Structure-based drug design at LCLS through the years

Shining light on sleeping sickness

Artist rendition of the Cathepsin B molecule involved in African sleeping sickness, which is transmitted by tsetse flies.

One of the first cases leveraging the LCLS was the room-temperature 2.1 Å resolution structure of a fully glycosylated precursor complex of cysteine protease Cathepsin B (TbCatB) from the parasite Trypanosoma brucei. This enzyme is involved in host protein degradation in African sleeping sickness.

Researchers needed more detailed information about the parasite's enzyme structure to design a drug that attacks only the parasite and not a very similar enzyme in humans. The room temperature TbCatB structure obtained at the LCLS was the highest resolution structure at the time, which enabled the design of new treatments.

Relieving hypertension

When angiotensin hormones bind to the angiotensin G-protein coupled receptor (GPCR), the corresponding G-protein signals the constriction of blood vessels leading to a higher blood pressure. Blocking the binding of angiotensin hormones with a drug, such as with an angiotensin receptor blocker (ABR), can lead to lower blood pressure. Unfortunately, blocking the angiotensin receptor also blocks the beneficial actions of other GPCRs, which for example help to prevent dizziness.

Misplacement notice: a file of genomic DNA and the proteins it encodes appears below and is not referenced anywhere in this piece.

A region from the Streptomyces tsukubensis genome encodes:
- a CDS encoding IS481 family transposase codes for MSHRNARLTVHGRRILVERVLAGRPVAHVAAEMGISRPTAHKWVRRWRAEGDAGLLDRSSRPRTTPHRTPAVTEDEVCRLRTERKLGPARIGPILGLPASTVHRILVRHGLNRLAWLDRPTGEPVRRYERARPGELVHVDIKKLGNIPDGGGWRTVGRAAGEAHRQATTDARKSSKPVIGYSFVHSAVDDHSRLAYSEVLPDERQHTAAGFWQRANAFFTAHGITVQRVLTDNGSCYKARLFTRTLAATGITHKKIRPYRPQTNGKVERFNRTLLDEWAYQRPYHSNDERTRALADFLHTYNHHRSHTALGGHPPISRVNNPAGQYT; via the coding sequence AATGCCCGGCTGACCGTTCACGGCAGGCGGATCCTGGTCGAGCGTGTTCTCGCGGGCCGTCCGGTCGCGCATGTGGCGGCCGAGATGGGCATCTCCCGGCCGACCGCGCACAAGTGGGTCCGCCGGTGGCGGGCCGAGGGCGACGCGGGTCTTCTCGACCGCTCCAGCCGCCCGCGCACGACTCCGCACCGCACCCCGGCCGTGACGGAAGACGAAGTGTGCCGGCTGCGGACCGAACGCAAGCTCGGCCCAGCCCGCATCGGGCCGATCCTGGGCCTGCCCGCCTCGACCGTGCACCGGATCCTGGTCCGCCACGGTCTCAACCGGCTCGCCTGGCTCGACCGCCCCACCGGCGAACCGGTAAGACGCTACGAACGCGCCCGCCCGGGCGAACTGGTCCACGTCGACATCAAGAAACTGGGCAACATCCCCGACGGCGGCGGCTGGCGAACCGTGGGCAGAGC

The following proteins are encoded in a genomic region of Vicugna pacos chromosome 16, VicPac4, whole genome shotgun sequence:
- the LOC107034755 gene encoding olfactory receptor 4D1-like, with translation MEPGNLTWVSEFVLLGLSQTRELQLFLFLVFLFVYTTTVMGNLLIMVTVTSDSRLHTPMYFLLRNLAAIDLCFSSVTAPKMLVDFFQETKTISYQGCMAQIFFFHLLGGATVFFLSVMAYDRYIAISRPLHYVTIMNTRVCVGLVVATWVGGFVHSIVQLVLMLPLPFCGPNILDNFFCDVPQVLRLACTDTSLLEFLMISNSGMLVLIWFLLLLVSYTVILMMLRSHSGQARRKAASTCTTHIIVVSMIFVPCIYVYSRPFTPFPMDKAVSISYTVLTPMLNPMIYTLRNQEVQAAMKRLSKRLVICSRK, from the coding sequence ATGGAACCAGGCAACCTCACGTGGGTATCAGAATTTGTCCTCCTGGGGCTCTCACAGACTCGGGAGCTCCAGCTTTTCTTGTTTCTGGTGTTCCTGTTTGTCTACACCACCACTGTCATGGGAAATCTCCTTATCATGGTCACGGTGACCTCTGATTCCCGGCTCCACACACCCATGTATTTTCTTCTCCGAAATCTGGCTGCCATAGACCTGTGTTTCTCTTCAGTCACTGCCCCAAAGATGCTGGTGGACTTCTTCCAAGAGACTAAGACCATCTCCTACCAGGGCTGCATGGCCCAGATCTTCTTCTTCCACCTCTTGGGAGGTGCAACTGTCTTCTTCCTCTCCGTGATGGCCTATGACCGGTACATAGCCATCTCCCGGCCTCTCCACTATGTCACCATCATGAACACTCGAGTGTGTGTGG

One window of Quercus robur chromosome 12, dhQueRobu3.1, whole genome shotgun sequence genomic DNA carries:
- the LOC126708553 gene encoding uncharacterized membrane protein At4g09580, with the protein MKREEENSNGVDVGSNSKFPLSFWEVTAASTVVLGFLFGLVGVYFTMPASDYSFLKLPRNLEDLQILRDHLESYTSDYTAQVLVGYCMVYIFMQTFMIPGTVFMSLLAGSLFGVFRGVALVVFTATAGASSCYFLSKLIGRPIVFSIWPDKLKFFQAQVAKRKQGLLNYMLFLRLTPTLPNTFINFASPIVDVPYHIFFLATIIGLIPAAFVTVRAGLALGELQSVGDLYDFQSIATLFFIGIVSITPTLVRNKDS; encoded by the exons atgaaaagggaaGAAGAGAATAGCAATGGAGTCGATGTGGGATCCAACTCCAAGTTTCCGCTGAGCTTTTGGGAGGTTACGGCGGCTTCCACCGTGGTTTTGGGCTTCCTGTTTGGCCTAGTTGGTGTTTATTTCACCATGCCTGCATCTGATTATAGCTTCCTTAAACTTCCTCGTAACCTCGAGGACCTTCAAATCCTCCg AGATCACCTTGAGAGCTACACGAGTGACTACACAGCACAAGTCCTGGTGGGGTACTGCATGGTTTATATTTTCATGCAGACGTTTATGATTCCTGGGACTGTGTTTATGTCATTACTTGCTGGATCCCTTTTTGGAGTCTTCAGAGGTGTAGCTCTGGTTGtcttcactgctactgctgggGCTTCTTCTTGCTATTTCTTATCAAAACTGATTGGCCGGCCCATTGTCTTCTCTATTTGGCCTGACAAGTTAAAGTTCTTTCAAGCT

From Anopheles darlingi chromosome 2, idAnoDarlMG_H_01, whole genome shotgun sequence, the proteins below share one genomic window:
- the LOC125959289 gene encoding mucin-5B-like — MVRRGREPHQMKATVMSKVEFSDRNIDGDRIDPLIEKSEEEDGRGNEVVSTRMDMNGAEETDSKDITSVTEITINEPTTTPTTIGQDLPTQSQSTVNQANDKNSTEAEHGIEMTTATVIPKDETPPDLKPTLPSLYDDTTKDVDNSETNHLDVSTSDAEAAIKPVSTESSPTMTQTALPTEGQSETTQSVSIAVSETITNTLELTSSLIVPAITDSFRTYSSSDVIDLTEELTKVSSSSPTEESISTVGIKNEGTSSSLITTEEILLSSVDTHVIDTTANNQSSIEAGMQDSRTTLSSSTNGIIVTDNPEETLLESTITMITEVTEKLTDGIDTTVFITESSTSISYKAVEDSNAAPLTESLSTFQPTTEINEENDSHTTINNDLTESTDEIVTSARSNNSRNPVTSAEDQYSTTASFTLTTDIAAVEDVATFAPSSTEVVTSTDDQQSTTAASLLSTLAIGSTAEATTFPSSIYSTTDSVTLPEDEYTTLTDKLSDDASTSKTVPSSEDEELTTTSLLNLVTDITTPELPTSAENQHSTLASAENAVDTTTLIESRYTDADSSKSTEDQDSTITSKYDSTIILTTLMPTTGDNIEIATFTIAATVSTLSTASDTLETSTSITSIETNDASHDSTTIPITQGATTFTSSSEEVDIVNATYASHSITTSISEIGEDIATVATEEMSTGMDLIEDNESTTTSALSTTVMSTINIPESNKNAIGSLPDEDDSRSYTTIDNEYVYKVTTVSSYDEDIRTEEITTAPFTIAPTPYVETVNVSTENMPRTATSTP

Using the LCLS, the room temperature structure of the angiotensin II type 1 receptor (AT1R) when bound to a specific ABR could be determined, allowing the portions of the ABR which were critical to binding to be identified. Previous drug designs were equivalent to pulling fuses into your home to turn off a hot desk lamp. With the new information from LCLS, a better ABR can be designed that will block the negative effects of hypertension while allowing the positive benefits to continue.

Now, instead of pulling the fuses in your home and cutting off all the lights, including the hot desk lamp, a new technique, such as a cooler lower wattage bulb can be employed, while still being able to use the other benefits of electricity throughout your home.

Furthermore, the team continued to develop their understanding of drug targets for hypertension by elucidating the binding pocket of the seemingly similar, AT2R. Typically, the similar pockets imply that similar drugs would be effective; however, this was not the case in clinical studies. Drugs that were successful in treating issues related to AT1R were not nearly as successful as in treating those related to AT2R.